In any event, market shares constitute mere indicators and are never in themselves sufficient proof of dominance. In practice, the ComCo performs an in-depth analysis of the market characteristics, such as the situation of competitors (current competition), the market entry barriers (potential competition) and the position of the other side of the market (countervailing market power). Such an analysis is made even in cases where the definition of the relevant market reveals market shares of 100 per cent. In accordance with the practice of the EU Commission, the ComCo assesses the competitive pressure and market position of the potentially dominant undertaking and its competitors. It also takes into consideration the competitive pressure due to the imminent expansion of already existing competitors or the imminent market entry of new suppliers. Finally, the ComCo assesses the competitive pressure due to the negotiating strength of the other side of the market (i.e., the countervailing buying power). In its more recent practice, the ComCo has analysed the competitive position of the opposite side of the market only in cases of collective dominance. In fact, the ComCo seems to consider that, although the disciplinary effect of countervailing buyer power may prevent abuses in individual cases, it does establish or re-establish the dynamic functions of effective competition.

Market dominance may only be achieved by 'undertakings'. This corresponds to the personal scope of application of the Cartel Act. According to Article 2, Paragraph 1 bis of the Cartel Act, undertakings are all buyers or suppliers of goods and services active in commerce, regardless of their legal or organisational form. The concept of an undertaking follows an economic approach, based on the entrepreneurial activity of an entity. Therefore, it also covers undertakings governed by public law, as well as private commercial companies that are part of a public body (e.g., the federal government, cantons or communes). In the case of groups of companies, the entire group is considered as a single economic entity to the purpose of assessing market dominance.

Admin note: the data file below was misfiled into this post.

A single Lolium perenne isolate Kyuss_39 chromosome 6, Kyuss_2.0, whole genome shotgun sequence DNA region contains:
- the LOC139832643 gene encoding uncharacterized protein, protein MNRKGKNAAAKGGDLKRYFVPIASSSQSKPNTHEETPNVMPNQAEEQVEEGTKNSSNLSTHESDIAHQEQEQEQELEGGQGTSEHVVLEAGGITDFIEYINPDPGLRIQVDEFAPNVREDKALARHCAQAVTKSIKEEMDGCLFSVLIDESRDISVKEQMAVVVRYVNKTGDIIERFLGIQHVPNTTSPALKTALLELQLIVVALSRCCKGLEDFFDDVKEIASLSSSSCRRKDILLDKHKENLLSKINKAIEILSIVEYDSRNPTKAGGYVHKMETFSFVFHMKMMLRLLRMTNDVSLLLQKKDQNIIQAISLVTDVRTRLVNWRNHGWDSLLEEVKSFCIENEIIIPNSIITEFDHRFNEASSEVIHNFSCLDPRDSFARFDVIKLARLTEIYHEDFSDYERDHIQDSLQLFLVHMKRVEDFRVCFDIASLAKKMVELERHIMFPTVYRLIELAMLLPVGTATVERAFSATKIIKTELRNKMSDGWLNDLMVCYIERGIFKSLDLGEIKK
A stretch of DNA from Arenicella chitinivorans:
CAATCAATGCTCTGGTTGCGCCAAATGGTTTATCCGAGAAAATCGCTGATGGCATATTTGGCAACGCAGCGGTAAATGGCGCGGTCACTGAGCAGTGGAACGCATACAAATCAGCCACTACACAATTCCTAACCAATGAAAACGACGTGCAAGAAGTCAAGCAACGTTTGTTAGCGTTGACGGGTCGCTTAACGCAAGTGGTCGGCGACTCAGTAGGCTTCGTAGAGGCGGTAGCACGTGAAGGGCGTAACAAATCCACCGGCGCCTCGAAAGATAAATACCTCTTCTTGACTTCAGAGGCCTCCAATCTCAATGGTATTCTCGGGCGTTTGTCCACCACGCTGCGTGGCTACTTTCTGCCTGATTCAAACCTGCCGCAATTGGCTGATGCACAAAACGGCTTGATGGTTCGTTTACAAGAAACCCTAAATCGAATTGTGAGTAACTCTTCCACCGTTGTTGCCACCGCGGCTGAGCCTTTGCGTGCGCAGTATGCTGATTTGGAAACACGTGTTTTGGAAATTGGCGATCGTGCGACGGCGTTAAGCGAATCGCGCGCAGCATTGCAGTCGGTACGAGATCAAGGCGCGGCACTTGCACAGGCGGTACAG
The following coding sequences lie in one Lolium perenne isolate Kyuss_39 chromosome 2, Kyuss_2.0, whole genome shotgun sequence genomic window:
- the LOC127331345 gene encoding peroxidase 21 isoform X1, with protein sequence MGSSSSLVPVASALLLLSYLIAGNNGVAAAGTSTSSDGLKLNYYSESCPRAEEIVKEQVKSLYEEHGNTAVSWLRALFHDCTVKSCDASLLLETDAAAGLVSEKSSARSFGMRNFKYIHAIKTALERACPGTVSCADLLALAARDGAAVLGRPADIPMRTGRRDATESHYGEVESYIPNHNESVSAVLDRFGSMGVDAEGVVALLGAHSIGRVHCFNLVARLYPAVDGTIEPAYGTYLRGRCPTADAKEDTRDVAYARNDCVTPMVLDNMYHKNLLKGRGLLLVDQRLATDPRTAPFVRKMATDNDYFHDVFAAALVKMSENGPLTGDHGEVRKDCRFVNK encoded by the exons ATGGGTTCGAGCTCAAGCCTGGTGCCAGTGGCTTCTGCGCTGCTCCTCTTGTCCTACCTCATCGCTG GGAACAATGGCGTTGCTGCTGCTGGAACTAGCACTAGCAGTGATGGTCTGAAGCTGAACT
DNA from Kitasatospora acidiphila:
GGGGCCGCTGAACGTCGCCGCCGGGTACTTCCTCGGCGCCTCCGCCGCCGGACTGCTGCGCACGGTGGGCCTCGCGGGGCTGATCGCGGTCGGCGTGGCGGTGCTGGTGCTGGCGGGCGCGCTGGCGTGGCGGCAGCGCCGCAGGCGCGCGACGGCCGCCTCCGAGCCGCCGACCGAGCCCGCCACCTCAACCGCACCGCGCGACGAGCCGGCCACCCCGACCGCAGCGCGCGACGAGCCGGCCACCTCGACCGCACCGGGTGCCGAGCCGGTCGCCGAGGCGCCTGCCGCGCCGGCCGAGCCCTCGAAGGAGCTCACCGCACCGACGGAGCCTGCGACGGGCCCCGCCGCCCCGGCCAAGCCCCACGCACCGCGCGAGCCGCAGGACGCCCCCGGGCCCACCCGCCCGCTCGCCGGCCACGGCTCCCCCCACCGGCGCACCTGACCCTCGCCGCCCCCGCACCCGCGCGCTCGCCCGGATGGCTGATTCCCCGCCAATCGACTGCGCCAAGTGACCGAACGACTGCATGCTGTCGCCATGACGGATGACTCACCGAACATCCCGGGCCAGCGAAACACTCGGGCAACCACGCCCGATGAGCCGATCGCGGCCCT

Collective dominance

According to the definition of dominance contained in Article 4, Paragraph 2 of the Cartel Act, a dominant position may be held by one or more undertakings. Thus, collective dominance is also covered by the law. In 1998, the ComCo held for the first time that there was a case of collective dominance. Collective dominance requires two (duopoly) or several (oligopoly) undertakings deliberately adopting a parallel (i.e., collusive) behaviour. If the collusive element in the parallel behaviour is lacking, such behaviour is generally legal, as it constitutes the normal reaction of competitors to exogenous market developments.

In its decisional practice, the ComCo has developed several indicators taken into account in the assessment of potential collective dominance:

  1. high market concentration (the fewer companies are active in a certain market, the more likely it is for collusion to occur);
  2. similar and stable market shares;
  3. similar cost structures, as well as a personal and financial intertwining between competitors, and the resulting symmetry of interests;
  4. high market entry barriers;
  5. similarity of products offered (price remains the sole competitive factor); and
  6. most importantly, high market transparency.

Taking these indicators into consideration, it is necessary to perform an overall assessment of the competitive landscape on the relevant market as well as on the upstream and downstream markets thereof to determine whether the relevant market offers sufficient incentives for durable collective dominance.

In the planned merger between France Télécom SA and Sunrise Communications SA, the ComCo applied the aforementioned criteria. It found that the envisaged merger between these two companies needed to be prohibited since the newly created entity would, together with Swisscom, have held a collectively dominant position in the mobile communications market and, in the absence of new competitors entering said market, would have had no incentive to compete by reducing its prices.

When assessing the planned merger between Switzerland's two largest ticketing providers, Ticketcorner and Starticket, the ComCo considered potential collective dominance. However, in the case at issue, the ComCo did not find sufficient evidence for the existence of a collectively dominant position.

More recently, the ComCo investigated a potential collective dominance of Booking.com, Expedia and HRS in the market for hotel booking platforms. While it did not formally conclude that the undertakings concerned hold a single or joint dominant position, the ComCo did not rule out the existence of such dominant position, either.